Much of the economic surplus and ecological excess of the existing economy is unevenly distributed both within nations and between nations. To declare, suddenly after an economic crisis, that the economy should shrink on a permanent basis begs the question of where it should shrink and by how much. If it should shrink in even measure for everyone (i.e. “shared sacrifice”), the shrinkage will be on a personal level painless for those of substantial means while enormously painful if not lethal for many of lesser wealth. In their still more harebrained strategy, austerity advocates seem to want to take away the few supports that the less advantaged have (social insurance) while only making theatrical gestures towards sacrifice for the powerful players that they represent. Advocates of environmental and climate justice often overlook inequities within societies and instead focus on international inequities, assuming, it would seem that the less advantaged within the richer nations should be satisfied with their current lot or be willing to sacrifice for the global greater good. A fundamental sense that the domestic social order is just will enable people to decide to make group sacrifices for planetary well-being.

In the almost immediate future, our economies in order to survive need to reduce their carbon and ecological footprints as the population of the world grows and its “free” resources diminish, including the buffering capacity of the atmosphere and oceans. The irreversible effects of climate change have already begun but humans’ biological niche can be narrowed still more by rampant disregard for planetary limits. Runaway emissions and runaway material expansion of the world’s economies are the death knell of the natural basis for a livable economy.

There are three dynamics that need to be pursued in tandem to enable this to happen at all smoothly:

1. More equitable distribution of the benefits of economic activity and/or growth

2. Greater detachment of increases in the production of economic value (what we call “growth”) from the consumption of fossil energy and non-renewable material goods (decarbonization of economic growth).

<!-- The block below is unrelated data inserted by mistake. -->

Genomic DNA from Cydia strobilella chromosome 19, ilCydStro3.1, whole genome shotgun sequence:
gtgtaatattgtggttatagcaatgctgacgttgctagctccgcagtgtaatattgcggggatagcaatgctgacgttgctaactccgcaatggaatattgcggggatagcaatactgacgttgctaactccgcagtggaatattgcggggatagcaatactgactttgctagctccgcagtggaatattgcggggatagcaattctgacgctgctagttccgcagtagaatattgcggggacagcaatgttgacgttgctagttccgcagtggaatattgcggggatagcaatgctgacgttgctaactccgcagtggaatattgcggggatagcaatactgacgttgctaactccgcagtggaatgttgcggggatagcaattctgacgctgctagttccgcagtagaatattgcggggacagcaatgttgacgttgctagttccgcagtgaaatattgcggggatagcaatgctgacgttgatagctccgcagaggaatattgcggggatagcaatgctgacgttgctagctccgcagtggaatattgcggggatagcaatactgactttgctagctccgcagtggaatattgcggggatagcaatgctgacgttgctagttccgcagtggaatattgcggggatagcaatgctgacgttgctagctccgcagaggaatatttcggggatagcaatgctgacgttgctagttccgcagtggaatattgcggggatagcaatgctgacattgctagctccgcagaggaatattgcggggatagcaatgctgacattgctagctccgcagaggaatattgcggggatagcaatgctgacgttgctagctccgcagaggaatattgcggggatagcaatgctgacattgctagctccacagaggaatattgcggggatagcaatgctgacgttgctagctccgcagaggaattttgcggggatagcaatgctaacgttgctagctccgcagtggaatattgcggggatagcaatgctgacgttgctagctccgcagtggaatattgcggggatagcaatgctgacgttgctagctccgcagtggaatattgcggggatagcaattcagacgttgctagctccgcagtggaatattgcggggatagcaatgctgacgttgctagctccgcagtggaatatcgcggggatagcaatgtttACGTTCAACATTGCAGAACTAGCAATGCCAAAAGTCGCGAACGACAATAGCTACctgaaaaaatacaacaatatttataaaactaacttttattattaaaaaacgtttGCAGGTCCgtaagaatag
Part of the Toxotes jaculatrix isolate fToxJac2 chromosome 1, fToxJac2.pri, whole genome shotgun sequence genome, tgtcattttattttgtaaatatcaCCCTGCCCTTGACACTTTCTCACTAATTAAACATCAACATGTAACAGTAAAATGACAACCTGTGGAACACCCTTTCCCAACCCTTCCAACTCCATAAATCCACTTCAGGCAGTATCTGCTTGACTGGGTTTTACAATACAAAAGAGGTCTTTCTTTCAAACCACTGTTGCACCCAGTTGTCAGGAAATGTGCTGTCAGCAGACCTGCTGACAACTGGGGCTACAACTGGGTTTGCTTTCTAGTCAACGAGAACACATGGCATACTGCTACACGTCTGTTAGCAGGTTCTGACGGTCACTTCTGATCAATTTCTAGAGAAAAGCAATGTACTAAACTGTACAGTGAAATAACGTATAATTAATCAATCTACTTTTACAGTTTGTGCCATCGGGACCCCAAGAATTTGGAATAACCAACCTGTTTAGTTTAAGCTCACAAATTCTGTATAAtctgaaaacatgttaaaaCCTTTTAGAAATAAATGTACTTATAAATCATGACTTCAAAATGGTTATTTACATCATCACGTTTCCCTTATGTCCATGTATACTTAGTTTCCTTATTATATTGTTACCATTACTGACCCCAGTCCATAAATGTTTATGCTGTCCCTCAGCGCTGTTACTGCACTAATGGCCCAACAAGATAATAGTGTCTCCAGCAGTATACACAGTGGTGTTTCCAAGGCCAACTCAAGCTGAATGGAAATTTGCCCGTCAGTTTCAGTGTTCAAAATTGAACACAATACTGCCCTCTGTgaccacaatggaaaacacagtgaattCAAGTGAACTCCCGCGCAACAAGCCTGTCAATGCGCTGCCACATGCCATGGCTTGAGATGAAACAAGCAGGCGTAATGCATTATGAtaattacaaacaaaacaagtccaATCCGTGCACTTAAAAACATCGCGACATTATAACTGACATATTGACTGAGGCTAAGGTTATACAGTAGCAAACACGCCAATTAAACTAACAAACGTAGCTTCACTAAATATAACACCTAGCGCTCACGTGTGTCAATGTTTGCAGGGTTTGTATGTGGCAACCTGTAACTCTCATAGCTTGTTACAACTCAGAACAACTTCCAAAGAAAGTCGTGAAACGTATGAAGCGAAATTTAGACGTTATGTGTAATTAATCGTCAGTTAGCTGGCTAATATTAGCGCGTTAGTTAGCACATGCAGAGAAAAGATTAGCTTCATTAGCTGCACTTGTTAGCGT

3. Greater coordination of human activity both via market mechanisms and via non-market mechanisms (international cooperation and domestic government fiscal policy) towards the transition to a decarbonized economy.

In order to make the transition to a more sustainable economy, a very dynamic but focused economy is required to build the infrastructure necessary to provide the basis for a future fairly prosperous economy powered by non-fossil energy sources. A stagnant economy might slow the growth of carbon emissions but will not be able to fundamentally reduce them as it will operate with tools that require fossil fuel inputs.

The only political economic instrument/set of institutions capable of managing the transition to a more sustainable economy is some version of a strong mixed economy, where government and the private sector cooperate but have differentiated roles. Beyond the obvious anti-ecological predilections and tendencies of its advocates, austerity is a direct attack on the institutions of a strong mixed economy and therefore leads away from durable solutions to our ecological and climate crises.

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  1. Jane Doe

    “Sidebar: What if the Economy Should Shrink (For Ecological Reasons)”